General Overview Graduate Certificate in Digital Curation
There is a growing need in many areas of the public and private sector for a better understanding of and training in Digital Curation, defined as the selection, preservation, maintenance, and archiving of digital resources. This program will provide an important and innovative skill-set for archivists in many fields that prepare them to address data and material management issues while positioning them and their business or institution for the future. The Digital Curation curriculum offers students the opportunity to complete a course of study leading to a certificate or to choose individual courses most relevant to their interests and career. The curriculum’s wide-spectrum approach to the subject of collection management in the digital age may be especially appealing to small-scale institutions, whose staff is often required to offer both cultural and technical support. The curriculum’s conceptual trajectory traces the stages that a curator might follow when caring for an artifact and its data, from initial acquisition to long-term preservation. The program draws from faculty expertise in a range of disciplines, including new media, history, art history, computer science, and library science. Educational Objectives: Students develop expertise in the following areas:
Identifying digital objects that merit short-term or long-term preservation, from individual audiovisual files such as videotapes to complex multimedia objects such as Web sites.
Managing and preserving selected materials, including using metadata and databases to catalog objects.
Improving access to public material and managing access to the restricted digital material.
Theorizing and implementing ways to develop, present, and promote digital exhibitions and interpretations of this digital material, on the Web and in real or mobile space.
Although the certificate is designed to be completed in two years, part-time students may choose to spread the 18 credits (6 courses) over a longer period. To make things easier for students currently working in collecting institutions, we have designed DIG 580 as an internship that may take place in the student’s own workplace.
Acquisition (digitization, recording, selection, law) DIG 500: Introduction to Digital Curation (3 cr.)
Representation (documentation, metadata) DIG 510: Metadata (3 cr.)
Access (database, collection, presentation, network) DIG 540: Digital Collections and Exhibitions (3 cr.)
Preservation (obsolescence, conservation, media formats) DIG 550: Digital Preservation (3 cr.)
Internship (fieldwork, placement, community) DIG 580: Digital Curation Internship MSE 497: Independent Study in Museum Studies/Museum Education (1-3 cr.) SIE 590: Information Systems Internship (3-6 cr.) NMD 597: Independent Study in New Media (3 cr.) HTY 597: Field Work in Historical Institutions (3 cr.) 6. Electives COS 430: Introduction to Cybersecurity (3 cr.) EDT 545: Information Security in the Educational Environment (3 cr.) INT 598: Pop! Tech: The Impact of Technology on Society (3 cr.) PAA 516: Information Technology and Public Policy (3 cr.) SIE 515: Human-Computer Interaction (3 cr.) SIE 525: Information Systems Law (3 cr.) SIE 550: Engineering Databases and Information Systems (3 cr.)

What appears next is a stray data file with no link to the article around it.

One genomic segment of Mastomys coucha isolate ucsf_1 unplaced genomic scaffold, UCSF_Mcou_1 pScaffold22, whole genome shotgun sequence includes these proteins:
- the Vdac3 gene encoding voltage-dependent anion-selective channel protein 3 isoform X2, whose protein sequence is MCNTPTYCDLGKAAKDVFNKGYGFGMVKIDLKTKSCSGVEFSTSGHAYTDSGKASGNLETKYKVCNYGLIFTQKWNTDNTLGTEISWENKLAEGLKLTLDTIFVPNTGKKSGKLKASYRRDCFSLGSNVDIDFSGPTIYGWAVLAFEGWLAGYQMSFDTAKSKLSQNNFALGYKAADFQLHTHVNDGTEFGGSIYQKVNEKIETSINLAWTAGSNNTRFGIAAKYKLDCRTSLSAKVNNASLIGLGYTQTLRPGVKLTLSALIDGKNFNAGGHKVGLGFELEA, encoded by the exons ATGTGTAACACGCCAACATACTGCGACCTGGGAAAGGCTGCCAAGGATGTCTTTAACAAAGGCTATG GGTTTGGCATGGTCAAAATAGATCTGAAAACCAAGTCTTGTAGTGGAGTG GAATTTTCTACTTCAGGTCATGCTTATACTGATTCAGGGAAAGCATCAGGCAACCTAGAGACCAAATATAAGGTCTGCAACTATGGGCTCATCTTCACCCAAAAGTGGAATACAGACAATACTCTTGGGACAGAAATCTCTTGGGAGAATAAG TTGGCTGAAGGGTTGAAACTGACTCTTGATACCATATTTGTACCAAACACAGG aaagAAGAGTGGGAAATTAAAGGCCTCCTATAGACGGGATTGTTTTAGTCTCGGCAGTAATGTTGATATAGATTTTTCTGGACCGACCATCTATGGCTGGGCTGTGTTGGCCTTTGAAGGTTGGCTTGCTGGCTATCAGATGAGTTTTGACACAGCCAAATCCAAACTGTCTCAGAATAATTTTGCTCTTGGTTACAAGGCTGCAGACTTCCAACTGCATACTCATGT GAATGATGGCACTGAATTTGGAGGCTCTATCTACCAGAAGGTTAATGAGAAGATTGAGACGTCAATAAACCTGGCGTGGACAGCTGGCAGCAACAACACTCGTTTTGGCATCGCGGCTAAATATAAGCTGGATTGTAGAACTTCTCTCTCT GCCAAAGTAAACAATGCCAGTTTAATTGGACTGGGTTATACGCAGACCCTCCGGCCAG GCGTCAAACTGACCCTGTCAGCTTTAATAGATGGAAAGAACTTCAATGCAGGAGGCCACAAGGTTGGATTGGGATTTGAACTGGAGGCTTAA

Applicants for the entire Certificate should also email firstname.lastname@example.org a 3-5 paragraph statement describing the digital curation challenges you have encountered in your past or future life/work, and how you think our program might help you overcome those challenges. Certificate applicants will also need to request a transcript from your undergraduate or graduate school. Though many of our students will have a Masters degree, only a BA is required. When you are ready to apply, please first review the Application Instructions. You can then register for a single class or as part of the Graduate Certificate by following the instructions in our easy online application.
Who needs a certificate in digital curation?
An archivist in a photographer’s studio wants to put a database of vintage sailing photos online but doesn’t know where to start.
A librarian is acquiring hundreds of born-digital files but doesn’t know which of the dozens of metadata schemes to apply to this collection.
A town official is feeling pressure to keep digital records but isn’t sure what formats will be accessible in the long term.
A curator in a museum dedicated to Native traditions is worried that her recordings of indigenous stories will be lost once the audio cassettes are no longer playable, and she’s unsure how to catalog them or migrate them to new formats.
The University of Maine’s Digital Curation certificate provides a critical skill-set for employees and employers that prepares them to address pressing data and material management issues while positioning them and their business or institution for the future.
18 credit hours
Cost & Fees
$418/cr. in-state and
Fall / Spring / Summer